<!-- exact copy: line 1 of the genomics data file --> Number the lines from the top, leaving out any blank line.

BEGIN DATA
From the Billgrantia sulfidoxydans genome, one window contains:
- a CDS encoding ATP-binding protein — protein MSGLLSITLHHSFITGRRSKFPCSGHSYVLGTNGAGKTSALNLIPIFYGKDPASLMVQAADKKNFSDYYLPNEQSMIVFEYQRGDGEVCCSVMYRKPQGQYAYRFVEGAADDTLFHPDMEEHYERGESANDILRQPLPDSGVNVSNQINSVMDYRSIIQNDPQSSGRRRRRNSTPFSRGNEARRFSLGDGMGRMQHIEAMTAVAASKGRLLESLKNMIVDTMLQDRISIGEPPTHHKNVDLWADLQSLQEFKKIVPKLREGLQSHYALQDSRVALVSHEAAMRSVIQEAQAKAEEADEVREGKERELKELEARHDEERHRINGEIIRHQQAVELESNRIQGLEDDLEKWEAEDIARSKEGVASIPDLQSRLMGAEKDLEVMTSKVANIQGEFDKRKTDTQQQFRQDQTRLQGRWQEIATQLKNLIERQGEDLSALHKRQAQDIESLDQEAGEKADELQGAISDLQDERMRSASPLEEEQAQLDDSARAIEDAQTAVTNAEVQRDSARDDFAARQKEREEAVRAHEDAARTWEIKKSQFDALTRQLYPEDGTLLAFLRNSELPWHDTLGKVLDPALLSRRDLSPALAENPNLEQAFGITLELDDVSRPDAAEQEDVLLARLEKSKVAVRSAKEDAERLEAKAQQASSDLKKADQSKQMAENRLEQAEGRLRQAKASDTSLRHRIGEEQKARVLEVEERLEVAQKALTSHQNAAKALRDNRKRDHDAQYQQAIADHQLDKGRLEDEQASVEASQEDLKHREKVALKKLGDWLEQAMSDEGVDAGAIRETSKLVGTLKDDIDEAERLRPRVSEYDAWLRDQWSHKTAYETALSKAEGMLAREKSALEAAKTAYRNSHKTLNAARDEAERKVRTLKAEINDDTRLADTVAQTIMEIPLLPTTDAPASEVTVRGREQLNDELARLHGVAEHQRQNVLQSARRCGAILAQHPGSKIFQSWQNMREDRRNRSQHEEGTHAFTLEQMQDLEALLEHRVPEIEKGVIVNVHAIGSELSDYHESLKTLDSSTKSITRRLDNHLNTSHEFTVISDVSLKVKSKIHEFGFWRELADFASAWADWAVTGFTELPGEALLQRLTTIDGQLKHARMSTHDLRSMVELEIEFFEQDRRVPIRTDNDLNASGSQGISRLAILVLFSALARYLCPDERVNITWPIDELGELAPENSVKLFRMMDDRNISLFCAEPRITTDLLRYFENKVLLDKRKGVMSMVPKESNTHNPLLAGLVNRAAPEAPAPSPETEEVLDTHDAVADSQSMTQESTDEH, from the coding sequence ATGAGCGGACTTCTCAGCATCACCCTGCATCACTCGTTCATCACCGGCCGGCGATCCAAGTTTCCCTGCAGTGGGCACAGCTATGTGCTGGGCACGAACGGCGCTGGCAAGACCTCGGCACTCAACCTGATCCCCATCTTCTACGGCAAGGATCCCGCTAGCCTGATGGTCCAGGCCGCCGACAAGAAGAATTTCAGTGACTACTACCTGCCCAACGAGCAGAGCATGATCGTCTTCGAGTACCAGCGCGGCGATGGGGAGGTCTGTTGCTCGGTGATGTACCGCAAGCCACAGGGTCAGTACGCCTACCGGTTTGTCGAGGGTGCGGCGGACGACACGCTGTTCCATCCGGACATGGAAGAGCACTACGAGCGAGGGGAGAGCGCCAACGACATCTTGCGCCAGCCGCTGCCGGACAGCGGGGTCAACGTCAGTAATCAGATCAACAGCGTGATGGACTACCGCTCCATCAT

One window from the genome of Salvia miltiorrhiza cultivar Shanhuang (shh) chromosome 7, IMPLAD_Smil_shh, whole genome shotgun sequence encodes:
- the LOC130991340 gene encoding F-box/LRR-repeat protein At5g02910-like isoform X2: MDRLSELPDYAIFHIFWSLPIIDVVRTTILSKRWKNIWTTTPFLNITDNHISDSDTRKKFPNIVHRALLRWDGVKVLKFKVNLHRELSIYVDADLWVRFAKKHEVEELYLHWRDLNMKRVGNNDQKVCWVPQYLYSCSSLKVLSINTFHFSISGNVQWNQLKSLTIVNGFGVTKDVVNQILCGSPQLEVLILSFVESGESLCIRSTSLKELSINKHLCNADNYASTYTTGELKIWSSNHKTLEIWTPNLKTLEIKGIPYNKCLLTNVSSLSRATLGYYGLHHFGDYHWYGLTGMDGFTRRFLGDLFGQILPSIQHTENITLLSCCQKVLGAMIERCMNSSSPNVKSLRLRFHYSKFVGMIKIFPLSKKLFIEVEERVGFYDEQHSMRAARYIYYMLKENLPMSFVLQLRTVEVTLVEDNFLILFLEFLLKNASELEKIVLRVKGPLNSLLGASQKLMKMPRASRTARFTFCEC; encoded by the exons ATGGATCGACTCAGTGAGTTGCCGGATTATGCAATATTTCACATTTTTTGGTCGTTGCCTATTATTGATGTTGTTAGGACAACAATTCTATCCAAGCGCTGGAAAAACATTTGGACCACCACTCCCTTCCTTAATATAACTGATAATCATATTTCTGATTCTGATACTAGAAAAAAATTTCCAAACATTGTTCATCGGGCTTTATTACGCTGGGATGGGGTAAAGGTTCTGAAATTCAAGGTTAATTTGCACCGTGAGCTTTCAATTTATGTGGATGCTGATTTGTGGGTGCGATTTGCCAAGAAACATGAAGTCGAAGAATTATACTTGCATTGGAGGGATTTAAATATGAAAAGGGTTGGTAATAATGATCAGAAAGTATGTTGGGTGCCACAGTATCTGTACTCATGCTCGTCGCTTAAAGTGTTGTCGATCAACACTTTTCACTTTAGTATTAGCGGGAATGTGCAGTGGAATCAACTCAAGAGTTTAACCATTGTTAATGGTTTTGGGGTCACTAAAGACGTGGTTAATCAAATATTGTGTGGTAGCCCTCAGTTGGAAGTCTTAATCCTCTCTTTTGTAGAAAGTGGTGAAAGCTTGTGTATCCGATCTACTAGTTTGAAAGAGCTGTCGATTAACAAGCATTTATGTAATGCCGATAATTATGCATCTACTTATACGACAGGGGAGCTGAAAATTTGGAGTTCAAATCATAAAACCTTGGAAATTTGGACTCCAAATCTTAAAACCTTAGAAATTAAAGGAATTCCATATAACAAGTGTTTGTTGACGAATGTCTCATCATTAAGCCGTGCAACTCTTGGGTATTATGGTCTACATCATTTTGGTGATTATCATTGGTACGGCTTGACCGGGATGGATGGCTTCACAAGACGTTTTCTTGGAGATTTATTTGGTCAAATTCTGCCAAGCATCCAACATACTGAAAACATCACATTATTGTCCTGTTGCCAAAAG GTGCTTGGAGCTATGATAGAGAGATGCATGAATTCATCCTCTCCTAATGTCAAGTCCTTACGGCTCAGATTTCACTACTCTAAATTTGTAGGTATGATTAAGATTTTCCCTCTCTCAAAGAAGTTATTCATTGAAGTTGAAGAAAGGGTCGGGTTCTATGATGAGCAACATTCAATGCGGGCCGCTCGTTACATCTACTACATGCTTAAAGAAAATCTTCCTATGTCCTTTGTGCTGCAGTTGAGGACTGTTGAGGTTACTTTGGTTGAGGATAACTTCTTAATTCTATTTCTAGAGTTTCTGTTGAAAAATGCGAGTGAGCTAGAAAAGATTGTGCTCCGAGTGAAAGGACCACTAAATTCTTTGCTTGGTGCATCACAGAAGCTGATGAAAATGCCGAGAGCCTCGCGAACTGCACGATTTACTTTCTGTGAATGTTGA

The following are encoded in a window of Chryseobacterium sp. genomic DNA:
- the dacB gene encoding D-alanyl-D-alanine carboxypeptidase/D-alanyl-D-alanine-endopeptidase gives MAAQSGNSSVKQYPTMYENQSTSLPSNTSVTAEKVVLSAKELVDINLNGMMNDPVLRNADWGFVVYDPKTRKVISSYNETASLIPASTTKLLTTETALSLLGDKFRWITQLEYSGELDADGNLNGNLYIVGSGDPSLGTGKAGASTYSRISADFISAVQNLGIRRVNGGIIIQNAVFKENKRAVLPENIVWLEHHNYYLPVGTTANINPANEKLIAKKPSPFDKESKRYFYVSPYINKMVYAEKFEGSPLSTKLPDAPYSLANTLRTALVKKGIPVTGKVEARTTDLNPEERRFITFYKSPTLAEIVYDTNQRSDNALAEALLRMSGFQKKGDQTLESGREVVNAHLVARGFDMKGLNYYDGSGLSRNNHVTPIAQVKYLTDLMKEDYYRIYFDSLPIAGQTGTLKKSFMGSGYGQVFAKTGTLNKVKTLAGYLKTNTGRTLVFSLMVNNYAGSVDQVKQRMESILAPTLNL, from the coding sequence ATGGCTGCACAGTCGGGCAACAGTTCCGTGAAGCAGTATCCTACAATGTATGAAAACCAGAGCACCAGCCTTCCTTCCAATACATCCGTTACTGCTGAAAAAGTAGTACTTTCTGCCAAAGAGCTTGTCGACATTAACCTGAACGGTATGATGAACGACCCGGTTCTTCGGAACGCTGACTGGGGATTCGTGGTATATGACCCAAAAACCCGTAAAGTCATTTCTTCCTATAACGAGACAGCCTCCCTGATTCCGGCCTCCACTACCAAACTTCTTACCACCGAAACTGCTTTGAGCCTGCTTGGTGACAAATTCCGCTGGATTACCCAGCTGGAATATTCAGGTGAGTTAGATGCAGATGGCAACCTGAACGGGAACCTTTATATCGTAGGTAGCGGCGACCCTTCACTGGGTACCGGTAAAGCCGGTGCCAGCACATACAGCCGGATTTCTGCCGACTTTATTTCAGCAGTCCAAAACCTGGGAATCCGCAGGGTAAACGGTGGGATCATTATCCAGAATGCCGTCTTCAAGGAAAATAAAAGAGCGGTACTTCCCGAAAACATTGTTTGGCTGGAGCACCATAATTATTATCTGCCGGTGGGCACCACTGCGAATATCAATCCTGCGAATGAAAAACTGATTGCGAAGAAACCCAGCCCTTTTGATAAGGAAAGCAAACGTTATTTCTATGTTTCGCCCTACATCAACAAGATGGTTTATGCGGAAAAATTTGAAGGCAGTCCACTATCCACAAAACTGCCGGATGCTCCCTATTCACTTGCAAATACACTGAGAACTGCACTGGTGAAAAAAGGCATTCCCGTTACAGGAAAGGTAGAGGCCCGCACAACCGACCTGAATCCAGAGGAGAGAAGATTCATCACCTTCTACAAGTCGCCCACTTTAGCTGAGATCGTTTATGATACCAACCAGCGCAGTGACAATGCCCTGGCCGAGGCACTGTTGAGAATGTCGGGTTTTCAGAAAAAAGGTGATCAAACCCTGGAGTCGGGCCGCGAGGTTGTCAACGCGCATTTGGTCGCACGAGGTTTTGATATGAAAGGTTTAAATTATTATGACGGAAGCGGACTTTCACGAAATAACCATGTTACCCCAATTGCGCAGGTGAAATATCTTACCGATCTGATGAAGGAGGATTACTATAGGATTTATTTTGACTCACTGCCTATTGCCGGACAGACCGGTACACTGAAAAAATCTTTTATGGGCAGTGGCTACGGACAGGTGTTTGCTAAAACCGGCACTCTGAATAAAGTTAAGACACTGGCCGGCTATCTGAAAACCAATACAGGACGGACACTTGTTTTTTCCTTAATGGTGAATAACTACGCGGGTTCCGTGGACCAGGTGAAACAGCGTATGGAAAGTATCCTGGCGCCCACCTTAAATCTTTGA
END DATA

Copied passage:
From the Billgrantia sulfidoxydans genome, one window contains: